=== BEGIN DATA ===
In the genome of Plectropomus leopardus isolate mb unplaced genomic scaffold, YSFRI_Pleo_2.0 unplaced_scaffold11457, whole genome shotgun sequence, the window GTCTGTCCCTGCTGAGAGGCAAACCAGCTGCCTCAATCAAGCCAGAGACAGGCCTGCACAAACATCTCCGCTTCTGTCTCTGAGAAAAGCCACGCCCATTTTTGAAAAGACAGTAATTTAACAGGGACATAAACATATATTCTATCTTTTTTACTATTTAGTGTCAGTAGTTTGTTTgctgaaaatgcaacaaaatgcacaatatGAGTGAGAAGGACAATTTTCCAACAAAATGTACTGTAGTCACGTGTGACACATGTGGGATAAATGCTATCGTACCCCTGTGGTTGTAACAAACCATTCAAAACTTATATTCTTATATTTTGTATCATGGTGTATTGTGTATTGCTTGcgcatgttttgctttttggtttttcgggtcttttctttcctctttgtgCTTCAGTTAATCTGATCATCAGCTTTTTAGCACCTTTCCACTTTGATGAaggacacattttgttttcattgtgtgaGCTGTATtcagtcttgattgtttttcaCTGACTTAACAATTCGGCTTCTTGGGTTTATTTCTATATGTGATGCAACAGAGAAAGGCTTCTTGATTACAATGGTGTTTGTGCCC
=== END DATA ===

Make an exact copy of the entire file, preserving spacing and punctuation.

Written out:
In the genome of Plectropomus leopardus isolate mb unplaced genomic scaffold, YSFRI_Pleo_2.0 unplaced_scaffold11457, whole genome shotgun sequence, the window GTCTGTCCCTGCTGAGAGGCAAACCAGCTGCCTCAATCAAGCCAGAGACAGGCCTGCACAAACATCTCCGCTTCTGTCTCTGAGAAAAGCCACGCCCATTTTTGAAAAGACAGTAATTTAACAGGGACATAAACATATATTCTATCTTTTTTACTATTTAGTGTCAGTAGTTTGTTTgctgaaaatgcaacaaaatgcacaatatGAGTGAGAAGGACAATTTTCCAACAAAATGTACTGTAGTCACGTGTGACACATGTGGGATAAATGCTATCGTACCCCTGTGGTTGTAACAAACCATTCAAAACTTATATTCTTATATTTTGTATCATGGTGTATTGTGTATTGCTTGcgcatgttttgctttttggtttttcgggtcttttctttcctctttgtgCTTCAGTTAATCTGATCATCAGCTTTTTAGCACCTTTCCACTTTGATGAaggacacattttgttttcattgtgtgaGCTGTATtcagtcttgattgtttttcaCTGACTTAACAATTCGGCTTCTTGGGTTTATTTCTATATGTGATGCAACAGAGAAAGGCTTCTTGATTACAATGGTGTTTGTGCCC